Joe Spina (born September 1, 1946 in Sault Ste. Marie, Ontario) is a politician in Ontario, Canada. He was a member of the Legislative Assembly of Ontario from 1995 to 2003, representing a Brampton-area riding for the Progressive Conservative Party.
Spina was educated at the University of Windsor, receiving a Bachelor of Commerce degree in 1975. He was the owner and President of Amplexus Communications from 1981 to 1995, and served as President of the Brampton Board of Trade in 1989-90. He was also a founding chair of the Brampton and Vaughan Santa Claus Parades.
Spina was elected to the Ontario legislature in the provincial election of 1995, defeating incumbent Liberal Carman McClelland by just over 5,000 votes in the riding of Brampton North. This riding is located in "905 belt", a suburban region which provided the Ontario Tories with their strongest support base in this period. He increased his level of victory in the 1999 provincial election in the redistributed riding of Brampton Centre, defeating Liberal Gurjit Grewal by over 10,000 votes.
Spina was not a prominent figure in the Progressive Conservative Party, and was not appointed to cabinet in the governments of Mike Harris and Ernie Eves. In 2001, he introduced a Private Member's Bill attempting to increase public awareness of congenital heart defects. He supported Tony Clement for the party's leadership in 2002.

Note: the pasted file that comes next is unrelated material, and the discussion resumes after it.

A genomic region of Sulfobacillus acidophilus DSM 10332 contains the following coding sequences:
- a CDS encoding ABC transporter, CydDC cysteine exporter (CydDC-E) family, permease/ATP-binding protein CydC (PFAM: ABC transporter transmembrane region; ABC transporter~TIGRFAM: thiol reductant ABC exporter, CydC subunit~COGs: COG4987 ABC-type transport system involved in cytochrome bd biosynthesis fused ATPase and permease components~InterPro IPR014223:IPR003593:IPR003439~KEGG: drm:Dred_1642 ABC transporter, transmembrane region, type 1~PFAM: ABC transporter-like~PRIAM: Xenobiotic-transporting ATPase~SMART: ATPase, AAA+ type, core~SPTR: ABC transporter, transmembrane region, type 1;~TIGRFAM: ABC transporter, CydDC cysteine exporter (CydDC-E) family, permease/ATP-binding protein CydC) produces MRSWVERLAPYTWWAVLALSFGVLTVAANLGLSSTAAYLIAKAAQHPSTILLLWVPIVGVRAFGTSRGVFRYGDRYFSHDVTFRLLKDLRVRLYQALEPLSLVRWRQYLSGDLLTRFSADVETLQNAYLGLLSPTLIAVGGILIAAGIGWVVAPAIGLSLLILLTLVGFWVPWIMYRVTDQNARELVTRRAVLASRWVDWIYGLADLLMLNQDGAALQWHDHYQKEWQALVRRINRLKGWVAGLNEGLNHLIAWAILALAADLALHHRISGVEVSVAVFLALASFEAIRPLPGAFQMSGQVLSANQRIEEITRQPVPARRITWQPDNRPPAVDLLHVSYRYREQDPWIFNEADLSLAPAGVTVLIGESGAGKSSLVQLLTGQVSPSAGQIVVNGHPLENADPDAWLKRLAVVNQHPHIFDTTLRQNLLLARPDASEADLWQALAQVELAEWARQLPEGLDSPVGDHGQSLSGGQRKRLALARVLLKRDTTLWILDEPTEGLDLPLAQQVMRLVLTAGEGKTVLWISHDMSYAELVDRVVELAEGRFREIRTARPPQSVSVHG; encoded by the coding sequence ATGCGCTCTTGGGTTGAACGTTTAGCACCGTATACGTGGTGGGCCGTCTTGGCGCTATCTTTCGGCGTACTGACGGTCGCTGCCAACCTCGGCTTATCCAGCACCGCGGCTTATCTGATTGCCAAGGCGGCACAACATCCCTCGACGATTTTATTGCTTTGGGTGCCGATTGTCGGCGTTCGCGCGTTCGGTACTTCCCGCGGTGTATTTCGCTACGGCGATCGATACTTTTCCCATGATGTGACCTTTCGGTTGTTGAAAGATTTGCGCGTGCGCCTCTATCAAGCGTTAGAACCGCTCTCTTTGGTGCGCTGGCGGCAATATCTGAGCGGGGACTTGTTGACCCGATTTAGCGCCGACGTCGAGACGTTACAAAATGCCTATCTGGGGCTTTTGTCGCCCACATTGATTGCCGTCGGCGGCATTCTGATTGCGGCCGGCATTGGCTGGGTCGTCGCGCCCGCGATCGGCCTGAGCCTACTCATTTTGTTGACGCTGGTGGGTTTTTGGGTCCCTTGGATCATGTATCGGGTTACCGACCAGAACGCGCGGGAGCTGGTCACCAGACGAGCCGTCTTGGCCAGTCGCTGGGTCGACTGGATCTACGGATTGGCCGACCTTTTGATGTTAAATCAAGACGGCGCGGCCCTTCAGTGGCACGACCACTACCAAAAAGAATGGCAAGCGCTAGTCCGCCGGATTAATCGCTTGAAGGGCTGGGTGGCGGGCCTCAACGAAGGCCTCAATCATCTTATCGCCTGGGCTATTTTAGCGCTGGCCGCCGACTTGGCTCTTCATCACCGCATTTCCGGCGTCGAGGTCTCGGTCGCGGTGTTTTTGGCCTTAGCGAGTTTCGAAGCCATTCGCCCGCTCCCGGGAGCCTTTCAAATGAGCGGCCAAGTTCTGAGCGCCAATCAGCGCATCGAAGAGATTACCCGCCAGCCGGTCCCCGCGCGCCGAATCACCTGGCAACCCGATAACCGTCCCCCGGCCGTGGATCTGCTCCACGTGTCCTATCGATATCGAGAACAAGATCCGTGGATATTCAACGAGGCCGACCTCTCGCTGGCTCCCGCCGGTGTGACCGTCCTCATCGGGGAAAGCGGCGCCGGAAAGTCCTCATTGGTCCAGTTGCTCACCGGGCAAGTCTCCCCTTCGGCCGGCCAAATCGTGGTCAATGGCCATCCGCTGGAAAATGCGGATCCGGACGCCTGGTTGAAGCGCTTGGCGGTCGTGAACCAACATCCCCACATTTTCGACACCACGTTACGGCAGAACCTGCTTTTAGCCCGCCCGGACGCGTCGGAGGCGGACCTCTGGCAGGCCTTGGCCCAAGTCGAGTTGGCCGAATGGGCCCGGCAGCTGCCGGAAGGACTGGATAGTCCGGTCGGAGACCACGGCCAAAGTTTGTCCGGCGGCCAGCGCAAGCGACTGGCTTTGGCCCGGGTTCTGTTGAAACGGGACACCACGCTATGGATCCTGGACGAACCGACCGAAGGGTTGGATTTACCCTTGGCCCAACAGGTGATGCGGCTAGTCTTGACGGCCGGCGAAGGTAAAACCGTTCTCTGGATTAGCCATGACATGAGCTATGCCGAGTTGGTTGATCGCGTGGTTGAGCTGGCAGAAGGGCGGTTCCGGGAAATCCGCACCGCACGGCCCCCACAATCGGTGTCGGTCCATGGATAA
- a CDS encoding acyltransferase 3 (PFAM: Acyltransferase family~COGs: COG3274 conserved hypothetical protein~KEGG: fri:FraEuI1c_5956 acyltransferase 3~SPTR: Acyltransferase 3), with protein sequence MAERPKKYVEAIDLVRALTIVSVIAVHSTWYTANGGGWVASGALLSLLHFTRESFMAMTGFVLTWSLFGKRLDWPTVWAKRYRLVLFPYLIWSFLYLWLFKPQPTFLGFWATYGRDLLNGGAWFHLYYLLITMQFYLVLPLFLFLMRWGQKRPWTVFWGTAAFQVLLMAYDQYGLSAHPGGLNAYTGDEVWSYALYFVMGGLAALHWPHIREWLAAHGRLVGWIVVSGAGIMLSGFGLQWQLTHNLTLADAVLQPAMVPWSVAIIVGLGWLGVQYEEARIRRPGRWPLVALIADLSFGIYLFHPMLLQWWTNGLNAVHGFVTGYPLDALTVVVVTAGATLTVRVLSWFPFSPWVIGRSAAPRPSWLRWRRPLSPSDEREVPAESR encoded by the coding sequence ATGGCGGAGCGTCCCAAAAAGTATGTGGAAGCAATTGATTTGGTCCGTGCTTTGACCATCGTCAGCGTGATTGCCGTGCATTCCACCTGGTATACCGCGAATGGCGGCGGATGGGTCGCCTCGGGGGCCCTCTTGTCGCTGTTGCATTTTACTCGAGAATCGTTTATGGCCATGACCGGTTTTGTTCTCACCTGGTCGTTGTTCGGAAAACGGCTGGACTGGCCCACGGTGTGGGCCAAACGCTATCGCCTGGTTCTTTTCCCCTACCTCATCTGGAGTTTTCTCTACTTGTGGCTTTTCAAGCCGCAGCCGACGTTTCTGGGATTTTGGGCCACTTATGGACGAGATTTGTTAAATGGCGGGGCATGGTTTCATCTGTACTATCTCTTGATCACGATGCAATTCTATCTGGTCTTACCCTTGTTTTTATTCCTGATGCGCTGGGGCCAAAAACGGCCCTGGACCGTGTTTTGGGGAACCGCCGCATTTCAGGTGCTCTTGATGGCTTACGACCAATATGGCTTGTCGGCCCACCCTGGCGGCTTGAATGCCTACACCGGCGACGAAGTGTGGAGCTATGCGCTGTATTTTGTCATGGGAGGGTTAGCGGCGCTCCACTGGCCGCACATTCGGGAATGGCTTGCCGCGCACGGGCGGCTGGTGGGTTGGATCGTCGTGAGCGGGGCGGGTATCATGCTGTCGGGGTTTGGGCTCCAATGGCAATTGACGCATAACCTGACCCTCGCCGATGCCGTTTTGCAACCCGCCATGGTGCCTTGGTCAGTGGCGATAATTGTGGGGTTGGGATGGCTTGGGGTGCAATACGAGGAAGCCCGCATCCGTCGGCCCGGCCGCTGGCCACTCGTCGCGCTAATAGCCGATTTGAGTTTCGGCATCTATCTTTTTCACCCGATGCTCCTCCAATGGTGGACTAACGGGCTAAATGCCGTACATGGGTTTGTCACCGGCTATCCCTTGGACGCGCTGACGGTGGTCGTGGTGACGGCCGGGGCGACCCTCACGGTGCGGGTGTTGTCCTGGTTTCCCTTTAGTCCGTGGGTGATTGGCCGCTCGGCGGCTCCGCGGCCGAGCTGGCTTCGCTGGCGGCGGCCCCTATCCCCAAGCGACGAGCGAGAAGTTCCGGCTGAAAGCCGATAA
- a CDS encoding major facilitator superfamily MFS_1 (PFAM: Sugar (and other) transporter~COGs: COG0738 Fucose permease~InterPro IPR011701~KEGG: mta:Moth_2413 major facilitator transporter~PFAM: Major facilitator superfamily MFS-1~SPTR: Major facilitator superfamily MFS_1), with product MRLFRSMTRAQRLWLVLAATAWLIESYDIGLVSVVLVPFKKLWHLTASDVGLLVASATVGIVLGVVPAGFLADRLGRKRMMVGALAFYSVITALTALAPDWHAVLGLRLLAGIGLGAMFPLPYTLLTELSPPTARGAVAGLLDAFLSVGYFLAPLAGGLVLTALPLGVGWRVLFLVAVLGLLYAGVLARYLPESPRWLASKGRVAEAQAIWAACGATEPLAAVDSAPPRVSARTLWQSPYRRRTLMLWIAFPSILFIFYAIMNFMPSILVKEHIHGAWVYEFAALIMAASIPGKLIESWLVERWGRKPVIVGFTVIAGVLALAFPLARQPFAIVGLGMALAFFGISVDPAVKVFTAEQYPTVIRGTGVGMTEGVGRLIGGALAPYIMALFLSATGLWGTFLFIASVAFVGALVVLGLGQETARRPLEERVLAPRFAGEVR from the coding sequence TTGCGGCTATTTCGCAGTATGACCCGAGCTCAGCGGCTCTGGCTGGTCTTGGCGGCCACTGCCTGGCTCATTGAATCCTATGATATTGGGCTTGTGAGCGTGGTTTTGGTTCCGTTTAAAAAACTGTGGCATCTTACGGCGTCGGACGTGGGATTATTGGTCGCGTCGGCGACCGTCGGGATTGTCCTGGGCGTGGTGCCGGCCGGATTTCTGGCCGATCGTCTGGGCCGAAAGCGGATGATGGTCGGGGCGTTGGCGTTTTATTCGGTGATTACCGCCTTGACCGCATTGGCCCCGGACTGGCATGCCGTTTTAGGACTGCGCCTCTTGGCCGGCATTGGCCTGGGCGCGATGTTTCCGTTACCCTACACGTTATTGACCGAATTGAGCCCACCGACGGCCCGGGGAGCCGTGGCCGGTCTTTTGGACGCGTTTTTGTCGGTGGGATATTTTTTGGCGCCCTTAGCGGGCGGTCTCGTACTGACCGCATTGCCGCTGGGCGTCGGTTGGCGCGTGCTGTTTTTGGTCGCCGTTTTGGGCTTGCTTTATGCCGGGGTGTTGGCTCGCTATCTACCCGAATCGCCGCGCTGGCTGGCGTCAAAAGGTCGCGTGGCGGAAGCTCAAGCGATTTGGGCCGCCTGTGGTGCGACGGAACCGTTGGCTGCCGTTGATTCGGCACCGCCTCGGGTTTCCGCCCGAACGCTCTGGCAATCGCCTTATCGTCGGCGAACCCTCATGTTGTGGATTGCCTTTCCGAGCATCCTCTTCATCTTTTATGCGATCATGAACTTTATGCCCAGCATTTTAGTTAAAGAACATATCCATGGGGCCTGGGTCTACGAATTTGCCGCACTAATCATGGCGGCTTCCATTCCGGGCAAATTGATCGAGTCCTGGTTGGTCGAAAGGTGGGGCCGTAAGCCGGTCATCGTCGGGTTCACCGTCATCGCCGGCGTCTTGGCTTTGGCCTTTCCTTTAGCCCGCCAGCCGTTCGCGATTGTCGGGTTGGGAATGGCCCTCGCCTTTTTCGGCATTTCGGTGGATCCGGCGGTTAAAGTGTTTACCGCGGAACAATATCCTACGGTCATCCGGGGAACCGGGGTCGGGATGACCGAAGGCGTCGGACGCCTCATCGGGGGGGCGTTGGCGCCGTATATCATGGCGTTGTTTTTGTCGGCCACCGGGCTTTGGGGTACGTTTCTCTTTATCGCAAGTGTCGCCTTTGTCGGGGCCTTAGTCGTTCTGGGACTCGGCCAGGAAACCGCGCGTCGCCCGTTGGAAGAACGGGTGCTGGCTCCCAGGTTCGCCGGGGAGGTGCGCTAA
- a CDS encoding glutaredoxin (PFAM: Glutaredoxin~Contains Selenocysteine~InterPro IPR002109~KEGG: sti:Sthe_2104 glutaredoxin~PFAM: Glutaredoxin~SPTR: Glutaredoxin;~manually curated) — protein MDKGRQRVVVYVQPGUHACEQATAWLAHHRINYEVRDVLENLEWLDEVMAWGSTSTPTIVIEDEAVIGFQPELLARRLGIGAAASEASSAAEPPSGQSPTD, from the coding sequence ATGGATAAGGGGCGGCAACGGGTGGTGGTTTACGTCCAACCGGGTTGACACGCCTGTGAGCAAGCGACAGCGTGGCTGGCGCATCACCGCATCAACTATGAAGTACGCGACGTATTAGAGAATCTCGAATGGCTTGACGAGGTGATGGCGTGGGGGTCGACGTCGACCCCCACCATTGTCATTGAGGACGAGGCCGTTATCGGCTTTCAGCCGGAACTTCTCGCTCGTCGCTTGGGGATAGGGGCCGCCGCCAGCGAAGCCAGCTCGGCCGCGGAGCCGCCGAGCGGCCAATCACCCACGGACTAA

Spina was also known for making boorish statements in the legislature. Once, when New Democratic Party MPP Marilyn Churley called for more government funding to children's services, he yelled out “why don’t you go home and take care of your own kids?” On another occasion, he criticized NDP member Rosario Marchese for speaking in French.
These comments may have cost him vital support in his riding. In the 2003 provincial election, he was narrowly defeated by Liberal candidate Linda Jeffrey, completing a Liberal sweep of the Brampton-Mississauga region.
In the Canadian federal election of 2004, Spina ran for the Conservative Party of Canada in the riding of Vaughan, against high-profile Liberal incumbent Maurizio Bevilacqua. He was resoundingly defeated, losing to Bevilacqua by almost 20,000 votes.
During the 2004 campaign, Spina accused the the Canadian Broadcasting Corporation of being biases toward the governing Liberals (at one point calling it the "Communist Broadcasting Corporation"), and suggested that its funding should be scrapped.